Amid Boston Overdose Crisis, a Pair of Harvard Students Are Bringing Narcan to the Red Line


At First Cambridge City Council Election Forum, Candidates Clash Over Building Emissions


Harvard’s Updated Sustainability Plan Garners Optimistic Responses from Student Climate Activists


‘Sunroof’ Singer Nicky Youre Lights Up Harvard Yard at Crimson Jam


‘The Architect of the Whole Plan’: Harvard Law Graduate Ken Chesebro’s Path to Jan. 6



Smith College has 264 students.

The next Advocate will be out April 14.

Mr. Charles H. Holman, '82, has returned to college.

Princeton's new telescope will arrive about May 1st.

Williams is to have a new dormitory, to cost $100,000.

Pach's men were photographing college buildings yesterday.

Mr. W. E. C. Smith, '82, has been elected an editor of the Advocate.

The team victorious in the recent tugs-of-war pull the Technology team today.

Fifteen Lassell girls will travel in Europe this summer, at a cost of $675 per capita.

Congress has been asked to appropriate $15,000,000 for the public schools of the South.

The examination in Graduate History b. (International Law), has been set for June 14.

The Badger complains because there are not more girls in the Wisconsin State University.

Mr. Bendelari will probably sever his connection with the university at the end of this college year.

Cornell students in agriculture will inspect noted farms of New York and New Jersey in the spring.

An American took the first prize in mathematics not long ago at the University of Heidelburgh, Germany.

Three Japanese students carried off most of the prizes at the late commencement of the University of Glasgow.

The average age of women entering the colleges for women at Oxford and Cambridge is eighteen years.

The Commercial Club of Chicago propose to establish a manual training school in that city at a cost of $100,000.

Mr. Blaine has been asked to address the National Educational Association at its annual meeting at Saratoga.

Mr. C. W. Birtwell, '82, who has lately left college on account of ill-health, will probably return next year and graduate in '83.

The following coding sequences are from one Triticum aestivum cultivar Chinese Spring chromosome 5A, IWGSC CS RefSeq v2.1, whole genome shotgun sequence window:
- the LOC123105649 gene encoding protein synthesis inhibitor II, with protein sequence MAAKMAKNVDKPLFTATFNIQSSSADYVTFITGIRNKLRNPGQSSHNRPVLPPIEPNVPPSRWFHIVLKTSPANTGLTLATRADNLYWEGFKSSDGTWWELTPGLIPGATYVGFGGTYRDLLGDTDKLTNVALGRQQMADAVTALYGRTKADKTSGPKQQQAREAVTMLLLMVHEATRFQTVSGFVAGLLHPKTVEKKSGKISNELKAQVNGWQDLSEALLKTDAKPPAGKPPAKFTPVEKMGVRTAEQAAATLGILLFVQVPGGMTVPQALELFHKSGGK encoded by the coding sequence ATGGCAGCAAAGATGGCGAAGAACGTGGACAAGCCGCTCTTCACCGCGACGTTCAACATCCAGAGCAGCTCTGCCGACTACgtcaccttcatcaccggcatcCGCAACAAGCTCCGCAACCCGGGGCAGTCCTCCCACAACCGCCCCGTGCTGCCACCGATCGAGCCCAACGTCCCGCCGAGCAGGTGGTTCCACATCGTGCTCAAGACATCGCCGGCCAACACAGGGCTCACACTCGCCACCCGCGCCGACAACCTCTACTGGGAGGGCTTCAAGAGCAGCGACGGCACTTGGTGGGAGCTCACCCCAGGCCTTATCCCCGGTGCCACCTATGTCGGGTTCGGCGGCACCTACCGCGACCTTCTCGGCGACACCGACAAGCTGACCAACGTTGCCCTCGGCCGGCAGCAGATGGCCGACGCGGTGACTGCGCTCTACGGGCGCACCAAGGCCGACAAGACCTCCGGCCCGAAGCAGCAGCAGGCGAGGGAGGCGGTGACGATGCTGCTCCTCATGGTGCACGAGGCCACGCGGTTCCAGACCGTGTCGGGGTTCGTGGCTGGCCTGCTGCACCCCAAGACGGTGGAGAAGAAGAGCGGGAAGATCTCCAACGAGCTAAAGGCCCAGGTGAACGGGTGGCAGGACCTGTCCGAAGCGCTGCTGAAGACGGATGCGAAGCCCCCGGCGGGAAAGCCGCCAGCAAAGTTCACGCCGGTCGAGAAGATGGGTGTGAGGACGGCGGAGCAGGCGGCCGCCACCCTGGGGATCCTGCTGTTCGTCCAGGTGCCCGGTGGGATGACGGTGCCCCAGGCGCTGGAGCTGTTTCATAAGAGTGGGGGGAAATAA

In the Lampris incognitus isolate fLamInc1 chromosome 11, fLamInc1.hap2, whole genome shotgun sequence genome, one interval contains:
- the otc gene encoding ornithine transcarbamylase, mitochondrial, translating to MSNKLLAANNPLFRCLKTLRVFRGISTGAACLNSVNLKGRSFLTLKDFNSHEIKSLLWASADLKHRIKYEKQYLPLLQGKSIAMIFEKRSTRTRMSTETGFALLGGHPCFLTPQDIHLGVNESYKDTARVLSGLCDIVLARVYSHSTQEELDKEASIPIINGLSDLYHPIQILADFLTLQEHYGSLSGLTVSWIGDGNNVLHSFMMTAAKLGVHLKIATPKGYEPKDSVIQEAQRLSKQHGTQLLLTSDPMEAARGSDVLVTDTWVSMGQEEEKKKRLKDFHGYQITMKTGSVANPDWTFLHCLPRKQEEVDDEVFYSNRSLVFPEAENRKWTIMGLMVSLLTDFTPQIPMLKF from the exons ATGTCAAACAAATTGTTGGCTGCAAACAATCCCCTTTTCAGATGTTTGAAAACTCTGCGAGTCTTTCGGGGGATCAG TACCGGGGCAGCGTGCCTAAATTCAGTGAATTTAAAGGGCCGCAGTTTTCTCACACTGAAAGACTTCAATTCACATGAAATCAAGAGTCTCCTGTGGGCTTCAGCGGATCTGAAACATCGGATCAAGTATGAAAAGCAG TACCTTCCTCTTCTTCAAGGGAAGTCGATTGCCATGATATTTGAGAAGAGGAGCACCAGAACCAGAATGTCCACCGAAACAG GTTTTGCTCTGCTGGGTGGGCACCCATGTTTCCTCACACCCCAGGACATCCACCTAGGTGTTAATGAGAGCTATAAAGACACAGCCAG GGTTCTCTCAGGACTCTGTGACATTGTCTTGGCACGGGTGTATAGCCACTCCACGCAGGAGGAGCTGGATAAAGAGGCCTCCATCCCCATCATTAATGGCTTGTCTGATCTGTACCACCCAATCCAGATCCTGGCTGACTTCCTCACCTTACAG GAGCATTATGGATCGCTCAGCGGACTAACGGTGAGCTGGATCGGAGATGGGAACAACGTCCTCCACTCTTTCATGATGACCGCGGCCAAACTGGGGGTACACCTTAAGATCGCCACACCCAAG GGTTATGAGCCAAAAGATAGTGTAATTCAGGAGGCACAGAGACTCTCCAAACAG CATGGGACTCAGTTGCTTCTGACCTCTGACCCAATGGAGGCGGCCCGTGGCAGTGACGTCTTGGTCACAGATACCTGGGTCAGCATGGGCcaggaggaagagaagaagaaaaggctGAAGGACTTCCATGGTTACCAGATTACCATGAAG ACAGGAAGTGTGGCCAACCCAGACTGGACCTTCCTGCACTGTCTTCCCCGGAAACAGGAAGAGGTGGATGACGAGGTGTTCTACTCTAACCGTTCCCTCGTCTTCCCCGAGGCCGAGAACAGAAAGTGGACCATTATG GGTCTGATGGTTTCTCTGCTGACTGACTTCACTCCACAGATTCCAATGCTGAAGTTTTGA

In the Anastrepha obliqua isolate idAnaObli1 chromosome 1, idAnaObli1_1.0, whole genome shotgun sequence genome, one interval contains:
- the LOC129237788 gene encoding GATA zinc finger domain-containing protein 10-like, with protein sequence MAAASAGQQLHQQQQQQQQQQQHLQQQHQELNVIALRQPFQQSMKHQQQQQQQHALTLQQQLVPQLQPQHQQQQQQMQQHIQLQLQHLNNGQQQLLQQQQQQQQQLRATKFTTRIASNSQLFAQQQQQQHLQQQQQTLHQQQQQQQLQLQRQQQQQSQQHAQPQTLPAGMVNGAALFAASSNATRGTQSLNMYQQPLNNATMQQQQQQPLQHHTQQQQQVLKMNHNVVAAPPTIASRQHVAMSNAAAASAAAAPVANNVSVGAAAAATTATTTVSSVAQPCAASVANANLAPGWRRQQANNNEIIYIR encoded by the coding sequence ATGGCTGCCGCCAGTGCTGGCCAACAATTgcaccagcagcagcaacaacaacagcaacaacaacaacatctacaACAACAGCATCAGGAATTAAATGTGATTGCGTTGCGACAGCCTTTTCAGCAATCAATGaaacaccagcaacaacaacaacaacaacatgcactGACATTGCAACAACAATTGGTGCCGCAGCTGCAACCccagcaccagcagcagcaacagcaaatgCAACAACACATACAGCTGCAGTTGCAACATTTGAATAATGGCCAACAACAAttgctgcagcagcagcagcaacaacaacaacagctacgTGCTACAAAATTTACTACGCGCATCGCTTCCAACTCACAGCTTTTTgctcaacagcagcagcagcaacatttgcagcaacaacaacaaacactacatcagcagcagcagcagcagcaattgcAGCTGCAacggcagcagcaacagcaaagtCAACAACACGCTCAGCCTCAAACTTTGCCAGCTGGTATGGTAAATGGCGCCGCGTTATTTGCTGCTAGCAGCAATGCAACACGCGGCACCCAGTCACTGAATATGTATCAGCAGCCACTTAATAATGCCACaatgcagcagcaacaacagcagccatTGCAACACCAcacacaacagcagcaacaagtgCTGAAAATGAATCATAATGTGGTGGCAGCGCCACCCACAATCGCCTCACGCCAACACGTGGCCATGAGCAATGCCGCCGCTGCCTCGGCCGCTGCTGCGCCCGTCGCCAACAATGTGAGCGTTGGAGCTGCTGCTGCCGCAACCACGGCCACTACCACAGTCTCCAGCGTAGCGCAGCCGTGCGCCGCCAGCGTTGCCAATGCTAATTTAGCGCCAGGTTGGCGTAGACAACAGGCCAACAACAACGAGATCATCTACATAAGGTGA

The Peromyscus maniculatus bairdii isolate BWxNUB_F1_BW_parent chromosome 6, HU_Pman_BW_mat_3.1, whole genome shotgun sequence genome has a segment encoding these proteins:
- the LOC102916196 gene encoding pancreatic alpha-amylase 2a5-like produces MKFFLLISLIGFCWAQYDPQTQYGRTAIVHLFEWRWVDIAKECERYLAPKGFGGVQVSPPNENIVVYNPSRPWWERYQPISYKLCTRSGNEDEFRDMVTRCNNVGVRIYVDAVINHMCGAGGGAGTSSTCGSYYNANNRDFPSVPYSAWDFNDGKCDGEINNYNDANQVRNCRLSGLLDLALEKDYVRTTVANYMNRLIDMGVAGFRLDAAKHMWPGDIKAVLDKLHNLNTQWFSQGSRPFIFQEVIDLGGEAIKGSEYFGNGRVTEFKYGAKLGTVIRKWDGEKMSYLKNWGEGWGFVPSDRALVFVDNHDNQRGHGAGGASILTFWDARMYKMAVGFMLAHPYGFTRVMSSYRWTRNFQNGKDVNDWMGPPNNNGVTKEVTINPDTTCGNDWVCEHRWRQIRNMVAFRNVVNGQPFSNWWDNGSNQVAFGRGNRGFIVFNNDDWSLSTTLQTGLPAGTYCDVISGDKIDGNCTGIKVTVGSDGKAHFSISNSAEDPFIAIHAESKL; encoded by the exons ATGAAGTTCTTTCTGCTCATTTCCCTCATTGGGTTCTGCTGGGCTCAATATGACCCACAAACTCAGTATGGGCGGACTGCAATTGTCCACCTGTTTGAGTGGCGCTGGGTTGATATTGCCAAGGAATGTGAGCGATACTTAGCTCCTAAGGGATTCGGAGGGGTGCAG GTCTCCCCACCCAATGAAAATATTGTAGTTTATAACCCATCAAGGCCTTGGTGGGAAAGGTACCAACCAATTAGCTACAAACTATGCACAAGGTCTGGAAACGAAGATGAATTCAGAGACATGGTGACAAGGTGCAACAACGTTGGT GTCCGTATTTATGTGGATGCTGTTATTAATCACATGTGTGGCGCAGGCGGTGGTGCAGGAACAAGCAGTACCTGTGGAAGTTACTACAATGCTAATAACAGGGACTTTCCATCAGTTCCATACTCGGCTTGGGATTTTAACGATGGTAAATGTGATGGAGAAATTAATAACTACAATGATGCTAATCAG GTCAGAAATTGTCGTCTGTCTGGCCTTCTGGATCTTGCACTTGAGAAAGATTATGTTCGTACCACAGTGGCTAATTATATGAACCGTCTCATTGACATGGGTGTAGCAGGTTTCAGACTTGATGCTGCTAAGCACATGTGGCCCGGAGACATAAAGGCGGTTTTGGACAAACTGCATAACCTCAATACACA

Dr. A. P. Peabody is at present in Italy. An interesting letter from his pen, written at Genoa, appears in this week's Cambridge Tribune.

The proclamation of the bursar, in regard to the last day for re-engaging rooms, brought a large crowd to his office yesterday morning.

The great Oxford-Cambridge race takes place today on the Thames. Neither crew is thought to be up to the usual standard, and the betting is even.

In the "queries" at the library we noticed six "questions" in the same hand-writing. That man wants to become a rival of the "College Index."

At the meeting of the Signet last night Prof. Lanman was elected an honorary member. Many graduates were present, and a very enjoyable time was had.

An international college of ethnologists is to be opened at Geneva on April 3, divided into the seven following sections: Origin and migration of peoples; ethnology; descriptive ethnography; theoretical ethnography; manners and customs; political ethnography; international regulations.

From the number of rooms re-engaged by members of '82, one might perhaps think the whole class is coming back next year to the Law School.

The retiring board of the Vassar Miscellany congratulates itself (or herself) on having published more marriage notices than any other previous board.

Blair, '82, was editor-in-chief of the Haverfordian last year. - [Advocate.] We may also add that Bishop, '82, was editor-in-chief of the Yale Courant last year.

No. 3 of the Princeton Tiger is at hand, and although an improvement on former numbers, it does not possess the good-naturedly satirical spirit and Thackerayesque tone that forms the great charm of the Lampoon.

At the recent meeting of the directors of the League of American Wheelmen in New York it was voted that the annual meet and parade be held in Chicago this year on May 30th. S. A. Marsden of New Haven was elected commander.

Members of the Co-operative Society can obtain blue books at two and three cents each, stylographic ink at fifteen cents a bottle, blank books of various sizes at about two-thirds the usual price, and stationery from a third to a half less than the regular prices. Arrangements will be made next week by which lawn tennis balls, rackets and nets can be obtained at a discount.

A. A. WATERMAN, Ass't Supt.PARLOR BED. PAINE'S new parlor bed is very convenient. A number of very fine dressing case beds are now being placed in the warerooms at the manufactory, 141 Friend street, Boston.

Want to keep up with breaking news? Subscribe to our email newsletter.